A retrospective of Uri Zohar's feature films will open at the Cinematheque Francaise in Paris next month, marking the first time the revered institution honors an Israeli director in this way. Most of Zohar's films will be screened at the event, which runs from October 11 to 21.
Put together by film scholar Ariel Schweitzer, the retrospective will include lectures and other events connected to Zohar's work as well as screenings of all his major films including "Hole in the Moon," "Three Days and A Child," "Every Bastard A King," "HaTarnegol," "Metzitzim," "Big Eyes," and "Hatzilu Et HaMatzil." Several films involving Zohar will also be screened such as "Etz O Palestine," based on Natan Axelrod's news reports, "Lul," using the film version from 1988, and Boaz Davidson's "Shablul," the 1970 cult film in which Zohar acted and co-wrote the script.
The first part of Raphael Nadjari's "A History of Israeli Cinema," 2009, which deals with Zohar's films and the "new sensitivity" trend in cinema, will also be screened as well as two short films: "Wedding in Jerusalem," (1985 ) by Renen Schorr, Zohar's former assistant, who documented the marriage of Zohar's son and Arik Einstein's daughter, and Gil Weinstein's "Benched Player," a homage to Zohar and especially, "Big Eyes."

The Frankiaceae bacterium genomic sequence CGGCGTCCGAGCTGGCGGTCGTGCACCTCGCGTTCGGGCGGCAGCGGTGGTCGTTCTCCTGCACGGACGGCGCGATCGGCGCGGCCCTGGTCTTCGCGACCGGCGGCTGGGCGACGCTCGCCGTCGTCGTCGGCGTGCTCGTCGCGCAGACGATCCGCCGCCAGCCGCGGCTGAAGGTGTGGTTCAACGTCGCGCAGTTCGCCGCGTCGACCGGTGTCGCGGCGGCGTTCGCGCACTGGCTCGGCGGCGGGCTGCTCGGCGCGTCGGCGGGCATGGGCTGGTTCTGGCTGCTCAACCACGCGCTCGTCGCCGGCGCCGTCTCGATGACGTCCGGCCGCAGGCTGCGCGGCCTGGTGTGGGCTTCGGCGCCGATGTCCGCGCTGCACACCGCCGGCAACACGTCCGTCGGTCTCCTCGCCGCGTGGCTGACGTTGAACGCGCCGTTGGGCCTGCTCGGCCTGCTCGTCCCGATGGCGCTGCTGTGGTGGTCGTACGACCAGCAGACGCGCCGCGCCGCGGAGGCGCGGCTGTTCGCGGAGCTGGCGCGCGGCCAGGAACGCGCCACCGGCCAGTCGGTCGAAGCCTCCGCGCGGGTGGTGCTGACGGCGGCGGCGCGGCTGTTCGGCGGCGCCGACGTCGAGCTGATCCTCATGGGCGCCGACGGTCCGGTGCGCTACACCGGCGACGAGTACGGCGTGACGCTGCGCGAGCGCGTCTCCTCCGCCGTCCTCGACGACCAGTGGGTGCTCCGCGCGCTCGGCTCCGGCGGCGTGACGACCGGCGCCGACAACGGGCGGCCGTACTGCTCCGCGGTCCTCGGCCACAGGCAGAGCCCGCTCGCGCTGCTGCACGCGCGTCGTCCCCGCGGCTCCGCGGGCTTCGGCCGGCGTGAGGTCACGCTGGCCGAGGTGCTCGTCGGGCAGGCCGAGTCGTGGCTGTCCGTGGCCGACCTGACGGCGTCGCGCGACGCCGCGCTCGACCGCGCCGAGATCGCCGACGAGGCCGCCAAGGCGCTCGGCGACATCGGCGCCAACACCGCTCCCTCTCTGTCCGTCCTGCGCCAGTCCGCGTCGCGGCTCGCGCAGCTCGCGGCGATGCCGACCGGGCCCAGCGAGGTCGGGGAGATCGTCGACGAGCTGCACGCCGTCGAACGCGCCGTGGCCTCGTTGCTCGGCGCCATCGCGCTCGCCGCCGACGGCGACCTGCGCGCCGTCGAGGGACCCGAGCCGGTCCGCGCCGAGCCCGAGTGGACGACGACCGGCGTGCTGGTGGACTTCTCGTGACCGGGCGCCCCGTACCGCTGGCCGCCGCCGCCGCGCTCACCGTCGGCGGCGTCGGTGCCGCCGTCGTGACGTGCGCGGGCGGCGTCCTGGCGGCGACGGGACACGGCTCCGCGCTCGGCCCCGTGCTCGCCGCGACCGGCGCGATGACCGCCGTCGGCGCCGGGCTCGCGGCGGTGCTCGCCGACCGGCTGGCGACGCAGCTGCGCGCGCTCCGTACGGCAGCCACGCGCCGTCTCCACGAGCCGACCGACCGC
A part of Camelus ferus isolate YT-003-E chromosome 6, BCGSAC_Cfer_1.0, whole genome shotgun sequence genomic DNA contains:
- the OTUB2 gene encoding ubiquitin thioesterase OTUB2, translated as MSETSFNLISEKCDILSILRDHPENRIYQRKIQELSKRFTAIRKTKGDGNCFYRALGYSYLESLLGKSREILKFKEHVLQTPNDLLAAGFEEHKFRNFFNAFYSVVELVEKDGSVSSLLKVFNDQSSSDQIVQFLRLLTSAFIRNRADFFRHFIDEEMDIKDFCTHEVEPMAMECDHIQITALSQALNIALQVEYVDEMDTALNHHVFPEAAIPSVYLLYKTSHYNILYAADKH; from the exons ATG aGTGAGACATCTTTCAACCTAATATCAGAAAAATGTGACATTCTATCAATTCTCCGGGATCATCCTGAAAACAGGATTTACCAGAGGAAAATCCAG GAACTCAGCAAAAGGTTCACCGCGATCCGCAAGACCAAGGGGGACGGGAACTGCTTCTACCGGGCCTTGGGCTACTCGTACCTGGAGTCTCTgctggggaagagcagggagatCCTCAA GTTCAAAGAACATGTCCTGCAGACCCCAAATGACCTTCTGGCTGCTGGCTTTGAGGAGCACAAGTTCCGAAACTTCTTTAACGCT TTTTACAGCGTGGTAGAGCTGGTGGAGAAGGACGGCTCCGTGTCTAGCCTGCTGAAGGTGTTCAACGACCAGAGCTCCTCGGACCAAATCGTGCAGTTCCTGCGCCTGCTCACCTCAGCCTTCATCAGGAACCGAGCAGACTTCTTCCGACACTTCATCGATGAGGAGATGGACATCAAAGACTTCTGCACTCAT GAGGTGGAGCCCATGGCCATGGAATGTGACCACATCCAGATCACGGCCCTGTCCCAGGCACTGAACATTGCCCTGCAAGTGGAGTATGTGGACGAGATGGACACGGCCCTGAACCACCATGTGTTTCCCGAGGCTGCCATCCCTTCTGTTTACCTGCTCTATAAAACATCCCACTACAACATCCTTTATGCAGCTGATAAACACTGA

On October 12th, Schweitzer will lecture about Zohar's contribution to Israeli cinema, the aesthetics of his films, and their representations of manhood. Zohar was one of the most prominent directors of the "New sensitivity films" trend in Israeli cinema in the 1960's and 1970's, which, according to Schweitzer, combined elements of the Nouvelle Vague with Israeli reality. "Zohar was a true Mediterranean director who knew how to translate the Israeli urban scenery, as well as the strong Israeli light, to a coarse, direct aesthetic. He was one of the most fascinating Israeli auteurs, due to the manner in which he examined manhood and machismo, and relationships between the sexes in a country where the military has such a dominant role. When films such as "Metzitzim" and "Big Eyes," were first released some critics saw them as only 'light beach comedies,' but as the years went by they assumed the value of an existential portrait of one man, or maybe one generation, carrying the heavy load of a crisis of values."
The retrospective is a collaboration between the Cinematheque Francaise and the Jerusalem Cinematheque's Israel Film Archive.